ELS: She has expressed herself, but neither more nor less than anyone else. As you say, Megan uses her notoriety to get messages across on a large scale. But in the locker room, she is a normal teammate, neither too self-effacing nor too overbearing.
What is the state of mind of your teammates and other players in the League today? Are they still devastated by these revelations or proud of trying to get things done?
ELS: They went through all the emotions. They were indeed very depressed the day after the publication of the article. They didn't want to train. Despondency then gave way to anger, and today they are in the process of taking a stand. They want to be respected, no longer feel in danger, and make their contribution to building a healthier women's football.

A view of the NWSL logo pictured before a game between the OL Reign and Chicago Red Stars at Cheney Stadium on June 22, 2021 in Tacoma

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You have spent most of your career in France, especially in the D1 Arkema championship [the women’s top flight in France]. Have you ever experienced or observed sexist or harassing behaviour?
ELS: Sexist comments, every player has heard them at some point in their career. For the rest, I have never suffered what the girls have gone through here in the United States. I'm not saying it never happened to anyone, because I don't know. But I think this is a good opportunity to ask questions, and to do everything possible to prevent such a scenario from happening in France.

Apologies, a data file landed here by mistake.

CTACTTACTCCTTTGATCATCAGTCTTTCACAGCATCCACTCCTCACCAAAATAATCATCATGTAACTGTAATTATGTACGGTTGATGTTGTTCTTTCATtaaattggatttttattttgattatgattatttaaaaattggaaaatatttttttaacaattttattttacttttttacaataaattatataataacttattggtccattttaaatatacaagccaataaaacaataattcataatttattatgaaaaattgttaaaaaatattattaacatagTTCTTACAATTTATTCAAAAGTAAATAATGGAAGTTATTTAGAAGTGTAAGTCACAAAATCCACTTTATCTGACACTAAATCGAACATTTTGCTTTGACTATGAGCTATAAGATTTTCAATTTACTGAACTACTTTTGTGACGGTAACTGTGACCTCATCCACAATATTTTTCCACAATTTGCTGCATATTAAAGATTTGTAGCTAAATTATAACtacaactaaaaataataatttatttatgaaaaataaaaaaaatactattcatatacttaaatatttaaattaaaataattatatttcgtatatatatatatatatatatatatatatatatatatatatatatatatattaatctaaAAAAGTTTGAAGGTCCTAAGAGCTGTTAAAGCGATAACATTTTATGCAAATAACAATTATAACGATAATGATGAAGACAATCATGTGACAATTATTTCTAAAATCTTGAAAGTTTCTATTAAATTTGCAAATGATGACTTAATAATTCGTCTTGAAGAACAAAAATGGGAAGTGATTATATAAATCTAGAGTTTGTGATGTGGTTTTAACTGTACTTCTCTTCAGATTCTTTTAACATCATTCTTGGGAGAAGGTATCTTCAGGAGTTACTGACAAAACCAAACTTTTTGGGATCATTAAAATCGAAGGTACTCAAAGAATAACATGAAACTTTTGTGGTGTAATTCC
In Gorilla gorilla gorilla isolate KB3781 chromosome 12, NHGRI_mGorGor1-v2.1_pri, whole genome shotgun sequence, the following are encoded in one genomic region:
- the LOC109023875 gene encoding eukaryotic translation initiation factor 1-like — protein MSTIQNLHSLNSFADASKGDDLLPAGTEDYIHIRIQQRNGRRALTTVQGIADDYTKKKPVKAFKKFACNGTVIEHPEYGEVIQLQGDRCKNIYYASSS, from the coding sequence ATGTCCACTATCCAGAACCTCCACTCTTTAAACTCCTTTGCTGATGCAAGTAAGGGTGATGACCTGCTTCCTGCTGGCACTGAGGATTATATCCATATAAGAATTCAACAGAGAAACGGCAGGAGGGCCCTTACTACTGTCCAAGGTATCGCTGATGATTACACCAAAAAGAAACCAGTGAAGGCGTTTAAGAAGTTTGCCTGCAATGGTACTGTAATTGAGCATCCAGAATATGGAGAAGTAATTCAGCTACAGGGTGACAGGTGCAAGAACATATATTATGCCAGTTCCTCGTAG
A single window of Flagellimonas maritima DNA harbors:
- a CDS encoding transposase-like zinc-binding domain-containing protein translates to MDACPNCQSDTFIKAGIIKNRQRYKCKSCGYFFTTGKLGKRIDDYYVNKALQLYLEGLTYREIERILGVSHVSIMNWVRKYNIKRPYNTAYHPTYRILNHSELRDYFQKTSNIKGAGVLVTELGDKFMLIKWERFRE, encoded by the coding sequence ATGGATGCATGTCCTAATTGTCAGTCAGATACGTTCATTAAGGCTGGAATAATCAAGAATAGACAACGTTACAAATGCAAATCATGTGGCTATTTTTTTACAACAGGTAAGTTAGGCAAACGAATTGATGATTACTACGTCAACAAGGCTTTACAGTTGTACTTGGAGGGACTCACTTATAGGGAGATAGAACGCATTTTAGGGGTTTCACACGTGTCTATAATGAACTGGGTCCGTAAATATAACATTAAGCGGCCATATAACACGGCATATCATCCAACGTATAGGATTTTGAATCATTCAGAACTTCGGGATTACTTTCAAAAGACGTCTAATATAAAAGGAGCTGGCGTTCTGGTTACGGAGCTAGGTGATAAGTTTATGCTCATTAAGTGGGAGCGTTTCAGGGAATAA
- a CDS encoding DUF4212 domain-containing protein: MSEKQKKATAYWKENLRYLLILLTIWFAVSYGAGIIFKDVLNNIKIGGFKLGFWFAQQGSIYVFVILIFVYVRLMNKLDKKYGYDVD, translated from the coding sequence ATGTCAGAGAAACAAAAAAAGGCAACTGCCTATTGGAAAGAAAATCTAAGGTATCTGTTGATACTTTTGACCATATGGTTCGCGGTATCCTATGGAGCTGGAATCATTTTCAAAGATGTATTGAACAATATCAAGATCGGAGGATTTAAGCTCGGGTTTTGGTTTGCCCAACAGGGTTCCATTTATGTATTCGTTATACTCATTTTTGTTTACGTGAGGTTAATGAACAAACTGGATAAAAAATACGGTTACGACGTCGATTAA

Beyond Paul Riley and Richie Burk, the name of a third coach came out during this affair, that of the French Farid Benstiti, your former coach at OL Reign. Officially dismissed in early July for poor sporting results, we learned that his departure was in fact linked to his comments on the weight and lifestyle of several players. Did you notice anything?
ELS: I haven't known him for long since I arrived in June and he left in July, so I have nothing to say about that. I have heard stories, I know in particular that he had already been implicated when he was the coach of the PSG women's team, but I followed that from afar. (Editor's note: American midfielder Lindsey Horan complained in 2019 of misogynistic and degrading behaviour on the part of Benstiti, her coach at PSG from 2012 to 2016).

Eugenie Le Sommer of France Women during the women's international friendly Tournoi de France match between France and The Netherlands at Stade du Hainaut on March 10, 2020

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Football resumed its rights last weekend in NWSL, after the postponement of the previous day. OL Reign qualified for the playoffs and is now aiming for the title of champion of the regular season. It feels like nothing can stop you.
ELS: Everything is going well on the field side, yes. This is also the message I want to get across: football must continue, we must not prevent ourselves from living because of malicious or unhealthy people. I have also read that players in Venezuela and Australia have spoken out about acts of sexual harassment and abuse in their championships. It's good, we have to free up speech, and I have the impression that this is what is happening little by little.